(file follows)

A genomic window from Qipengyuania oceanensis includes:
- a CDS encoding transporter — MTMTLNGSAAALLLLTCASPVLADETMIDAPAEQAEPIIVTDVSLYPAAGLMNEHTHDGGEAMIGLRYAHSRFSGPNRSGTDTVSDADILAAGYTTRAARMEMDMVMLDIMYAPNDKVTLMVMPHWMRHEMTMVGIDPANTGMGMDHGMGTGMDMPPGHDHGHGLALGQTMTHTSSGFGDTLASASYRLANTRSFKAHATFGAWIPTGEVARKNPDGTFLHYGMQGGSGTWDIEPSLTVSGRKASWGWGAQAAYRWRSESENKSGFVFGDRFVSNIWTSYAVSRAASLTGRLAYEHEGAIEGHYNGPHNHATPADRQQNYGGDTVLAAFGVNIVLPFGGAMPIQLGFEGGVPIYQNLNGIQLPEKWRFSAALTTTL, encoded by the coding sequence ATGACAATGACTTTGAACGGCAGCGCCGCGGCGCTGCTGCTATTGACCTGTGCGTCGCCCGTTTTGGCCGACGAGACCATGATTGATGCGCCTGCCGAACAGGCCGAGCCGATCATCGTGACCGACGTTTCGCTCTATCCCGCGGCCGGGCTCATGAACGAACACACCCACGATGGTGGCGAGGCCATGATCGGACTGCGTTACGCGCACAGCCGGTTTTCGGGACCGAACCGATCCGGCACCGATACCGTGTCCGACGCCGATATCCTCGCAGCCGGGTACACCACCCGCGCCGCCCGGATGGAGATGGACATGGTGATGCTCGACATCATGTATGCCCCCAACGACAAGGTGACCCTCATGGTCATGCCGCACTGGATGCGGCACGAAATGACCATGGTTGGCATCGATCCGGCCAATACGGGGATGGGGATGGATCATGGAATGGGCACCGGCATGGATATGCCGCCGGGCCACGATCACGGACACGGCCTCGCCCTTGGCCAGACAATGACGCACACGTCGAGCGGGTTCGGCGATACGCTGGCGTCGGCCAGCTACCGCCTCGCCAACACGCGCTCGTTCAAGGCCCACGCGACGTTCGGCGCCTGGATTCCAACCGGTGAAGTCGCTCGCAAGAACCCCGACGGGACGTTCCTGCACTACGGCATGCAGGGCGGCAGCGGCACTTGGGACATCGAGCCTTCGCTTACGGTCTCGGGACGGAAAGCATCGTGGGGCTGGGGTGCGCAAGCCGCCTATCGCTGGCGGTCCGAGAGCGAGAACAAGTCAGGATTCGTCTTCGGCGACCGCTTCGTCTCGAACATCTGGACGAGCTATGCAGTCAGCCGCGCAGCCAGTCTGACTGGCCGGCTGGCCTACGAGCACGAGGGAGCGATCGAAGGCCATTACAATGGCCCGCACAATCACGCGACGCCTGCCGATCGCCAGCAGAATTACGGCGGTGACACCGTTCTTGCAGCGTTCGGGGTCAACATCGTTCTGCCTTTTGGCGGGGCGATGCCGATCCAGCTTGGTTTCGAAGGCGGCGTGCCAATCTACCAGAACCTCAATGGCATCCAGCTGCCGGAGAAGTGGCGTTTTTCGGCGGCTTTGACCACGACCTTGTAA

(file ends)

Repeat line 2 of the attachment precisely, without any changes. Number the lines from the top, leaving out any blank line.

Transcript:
- a CDS encoding transporter — MTMTLNGSAAALLLLTCASPVLADETMIDAPAEQAEPIIVTDVSLYPAAGLMNEHTHDGGEAMIGLRYAHSRFSGPNRSGTDTVSDADILAAGYTTRAARMEMDMVMLDIMYAPNDKVTLMVMPHWMRHEMTMVGIDPANTGMGMDHGMGTGMDMPPGHDHGHGLALGQTMTHTSSGFGDTLASASYRLANTRSFKAHATFGAWIPTGEVARKNPDGTFLHYGMQGGSGTWDIEPSLTVSGRKASWGWGAQAAYRWRSESENKSGFVFGDRFVSNIWTSYAVSRAASLTGRLAYEHEGAIEGHYNGPHNHATPADRQQNYGGDTVLAAFGVNIVLPFGGAMPIQLGFEGGVPIYQNLNGIQLPEKWRFSAALTTTL, encoded by the coding sequence ATGACAATGACTTTGAACGGCAGCGCCGCGGCGCTGCTGCTATTGACCTGTGCGTCGCCCGTTTTGGCCGACGAGACCATGATTGATGCGCCTGCCGAACAGGCCGAGCCGATCATCGTGACCGACGTTTCGCTCTATCCCGCGGCCGGGCTCATGAACGAACACACCCACGATGGTGGCGAGGCCATGATCGGACTGCGTTACGCGCACAGCCGGTTTTCGGGACCGAACCGATCCGGCACCGATACCGTGTCCGACGCCGATATCCTCGCAGCCGGGTACACCACCCGCGCCGCCCGGATGGAGATGGACATGGTGATGCTCGACATCATGTATGCCCCCAACGACAAGGTGACCCTCATGGTCATGCCGCACTGGATGCGGCACGAAATGACCATGGTTGGCATCGATCCGGCCAATACGGGGATGGGGATGGATCATGGAATGGGCACCGGCATGGATATGCCGCCGGGCCACGATCACGGACACGGCCTCGCCCTTGGCCAGACAATGACGCACACGTCGAGCGGGTTCGGCGATACGCTGGCGTCGGCCAGCTACCGCCTCGCCAACACGCGCTCGTTCAAGGCCCACGCGACGTTCGGCGCCTGGATTCCAACCGGTGAAGTCGCTCGCAAGAACCCCGACGGGACGTTCCTGCACTACGGCATGCAGGGCGGCAGCGGCACTTGGGACATCGAGCCTTCGCTTACGGTCTCGGGACGGAAAGCATCGTGGGGCTGGGGTGCGCAAGCCGCCTATCGCTGGCGGTCCGAGAGCGAGAACAAGTCAGGATTCGTCTTCGGCGACCGCTTCGTCTCGAACATCTGGACGAGCTATGCAGTCAGCCGCGCAGCCAGTCTGACTGGCCGGCTGGCCTACGAGCACGAGGGAGCGATCGAAGGCCATTACAATGGCCCGCACAATCACGCGACGCCTGCCGATCGCCAGCAGAATTACGGCGGTGACACCGTTCTTGCAGCGTTCGGGGTCAACATCGTTCTGCCTTTTGGCGGGGCGATGCCGATCCAGCTTGGTTTCGAAGGCGGCGTGCCAATCTACCAGAACCTCAATGGCATCCAGCTGCCGGAGAAGTGGCGTTTTTCGGCGGCTTTGACCACGACCTTGTAA